What does Europe mean to Lula?
The former Brazilian president has shared his vision for Europe, calling on the continent’s progressive forces to offer hope and perspective to the most vulnerable parts of society, rather than leave them in the far right’s hands.
Luiz Inácio Lula da Silva was the 35th President of Brazil, as well as a founding member and former President of the Partido dos Trabalhadores (Workers’ Party).
I believe that the construction of the European Union is not just a European legacy, but rather part of the world's heritage. It is a political institution that inspires countries to work together and increase cooperation and integration in their regions. It was the inspiration for South America with Mercosur and the Union of South American Nations, and for Africa with the African Union and the regional economic communities that are now engaged in developing the continent. It is an amazing achievement that countries that have been at war for centuries, begun to work together peacefully to resolve their differences through dialogue and politics and not by force of arms.
Europe has come a long way
It is perhaps difficult to perceive at this moment, especially from inside a Europe that suffers from unemployment and the loss of worker’s rights after years of economic crisis, which dates from the collapse of Lehman Brothers in 2008. Especially for a generation that had the good fortune to grow up in a developed society and largely did not have to suffer the pain of war. But, just as it is advisable to step back some distance in order to discern the magnitude of a giant monument, certain achievements are only clearly visible when seen from a distance and with a broader perspective of time.
The social rights and the standard of living that Europeans enjoy are still a distant goal for the populations in the majority of countries in the world. The social welfare state is a great achievement, the result of the struggle of generations and generations of workers. We in Latin America, are still struggling to achieve part of that which you, in Europe, must fight to protect against opportunistic initiatives to reduce rights that arose with the economic crisis.
Working people, the middle class and immigrants cannot be held responsible for the crisis caused by the irresponsibility of the financial system. Banks were too heavily leveraged, with huge speculative investments, rather than responsible and productive ones. It cannot be left to the most vulnerable segments of our society – the immigrants, the retirees, the workers, and the countries of southern Europe – to pay the bills for the greed of few.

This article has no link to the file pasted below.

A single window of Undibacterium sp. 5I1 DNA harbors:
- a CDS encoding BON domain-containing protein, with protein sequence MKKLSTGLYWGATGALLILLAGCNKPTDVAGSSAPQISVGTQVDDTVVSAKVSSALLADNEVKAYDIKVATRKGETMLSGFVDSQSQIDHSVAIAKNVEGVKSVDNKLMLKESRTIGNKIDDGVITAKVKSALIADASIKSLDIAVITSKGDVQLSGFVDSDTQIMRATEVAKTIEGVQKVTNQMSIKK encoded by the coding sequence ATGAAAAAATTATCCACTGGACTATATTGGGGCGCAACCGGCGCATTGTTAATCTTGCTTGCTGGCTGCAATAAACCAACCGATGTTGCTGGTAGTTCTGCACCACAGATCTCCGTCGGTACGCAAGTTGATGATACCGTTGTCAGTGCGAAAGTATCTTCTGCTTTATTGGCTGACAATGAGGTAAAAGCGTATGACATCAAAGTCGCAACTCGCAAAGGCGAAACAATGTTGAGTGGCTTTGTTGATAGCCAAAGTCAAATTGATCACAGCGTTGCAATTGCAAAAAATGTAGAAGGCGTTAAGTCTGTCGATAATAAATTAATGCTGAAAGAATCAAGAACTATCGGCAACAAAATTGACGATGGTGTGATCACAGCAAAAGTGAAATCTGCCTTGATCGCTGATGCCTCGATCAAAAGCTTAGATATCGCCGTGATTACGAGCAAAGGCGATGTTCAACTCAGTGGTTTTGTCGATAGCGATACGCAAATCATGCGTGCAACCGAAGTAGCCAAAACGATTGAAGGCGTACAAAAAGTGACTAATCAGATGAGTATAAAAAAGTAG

The brutal adjustments imposed on the majority of European countries – which has been justly called “austericide” – has delayed the resolution of the crisis without reason. The continent will need to have vigorous growth to recover the dramatic losses of the last six years. Some countries in the region appear to be emerging from the recession, but the recovery will be much slower and much more painful if the current contractionist policies are continued. More than imposing sacrifices on the European population, these policies are prejudicial even for those economies that managed creatively to resist the crash of 2008, such as the United States, the BRICS, and a large share of the developing countries.
We need a new utopia
In order to overcome this crisis, we needed in 2008, and still need today, more political than purely economic decisions. It is essential to understand and explain to the peoples the origins of the current crisis. Politics, still analog in a digital world, must be renewed to engage in a dialogue with society to identify the problems and to create new solutions. Political decisions cannot simply be outsourced, shifted to technical commissions, multilateral organisations or third or fourth level bureaucrats. The roles of leaders and political parties cannot be replaced in a democracy. If progressive forces are not capable of presenting new ideas and representing workers and young people, offering advances and hope, we will see, sadly, an increase in the voices that promote fear, intolerance, and xenophobia.